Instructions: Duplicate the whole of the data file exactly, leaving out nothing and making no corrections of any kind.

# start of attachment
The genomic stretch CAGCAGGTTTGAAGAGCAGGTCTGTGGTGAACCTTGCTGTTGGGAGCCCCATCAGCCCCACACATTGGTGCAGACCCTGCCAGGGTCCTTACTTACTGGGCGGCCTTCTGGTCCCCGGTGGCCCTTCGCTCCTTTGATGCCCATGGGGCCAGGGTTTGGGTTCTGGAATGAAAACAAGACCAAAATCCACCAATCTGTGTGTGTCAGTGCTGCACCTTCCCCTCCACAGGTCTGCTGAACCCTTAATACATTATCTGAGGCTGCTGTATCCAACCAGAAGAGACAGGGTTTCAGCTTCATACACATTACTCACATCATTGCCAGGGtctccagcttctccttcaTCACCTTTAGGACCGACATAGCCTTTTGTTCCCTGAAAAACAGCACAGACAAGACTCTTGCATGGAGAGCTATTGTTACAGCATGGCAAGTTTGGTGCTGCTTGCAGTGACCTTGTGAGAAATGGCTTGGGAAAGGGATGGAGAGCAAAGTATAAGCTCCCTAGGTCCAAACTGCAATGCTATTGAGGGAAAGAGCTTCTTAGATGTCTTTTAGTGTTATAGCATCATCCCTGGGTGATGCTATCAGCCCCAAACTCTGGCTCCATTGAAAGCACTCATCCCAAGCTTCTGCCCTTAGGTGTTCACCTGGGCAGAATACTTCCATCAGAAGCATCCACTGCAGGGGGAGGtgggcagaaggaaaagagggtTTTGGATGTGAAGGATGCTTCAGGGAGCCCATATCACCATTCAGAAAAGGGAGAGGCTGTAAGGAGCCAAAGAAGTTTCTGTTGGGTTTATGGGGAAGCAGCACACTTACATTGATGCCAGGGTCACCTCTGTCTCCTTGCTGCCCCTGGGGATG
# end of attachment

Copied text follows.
The genomic stretch CAGCAGGTTTGAAGAGCAGGTCTGTGGTGAACCTTGCTGTTGGGAGCCCCATCAGCCCCACACATTGGTGCAGACCCTGCCAGGGTCCTTACTTACTGGGCGGCCTTCTGGTCCCCGGTGGCCCTTCGCTCCTTTGATGCCCATGGGGCCAGGGTTTGGGTTCTGGAATGAAAACAAGACCAAAATCCACCAATCTGTGTGTGTCAGTGCTGCACCTTCCCCTCCACAGGTCTGCTGAACCCTTAATACATTATCTGAGGCTGCTGTATCCAACCAGAAGAGACAGGGTTTCAGCTTCATACACATTACTCACATCATTGCCAGGGtctccagcttctccttcaTCACCTTTAGGACCGACATAGCCTTTTGTTCCCTGAAAAACAGCACAGACAAGACTCTTGCATGGAGAGCTATTGTTACAGCATGGCAAGTTTGGTGCTGCTTGCAGTGACCTTGTGAGAAATGGCTTGGGAAAGGGATGGAGAGCAAAGTATAAGCTCCCTAGGTCCAAACTGCAATGCTATTGAGGGAAAGAGCTTCTTAGATGTCTTTTAGTGTTATAGCATCATCCCTGGGTGATGCTATCAGCCCCAAACTCTGGCTCCATTGAAAGCACTCATCCCAAGCTTCTGCCCTTAGGTGTTCACCTGGGCAGAATACTTCCATCAGAAGCATCCACTGCAGGGGGAGGtgggcagaaggaaaagagggtTTTGGATGTGAAGGATGCTTCAGGGAGCCCATATCACCATTCAGAAAAGGGAGAGGCTGTAAGGAGCCAAAGAAGTTTCTGTTGGGTTTATGGGGAAGCAGCACACTTACATTGATGCCAGGGTCACCTCTGTCTCCTTGCTGCCCCTGGGGATG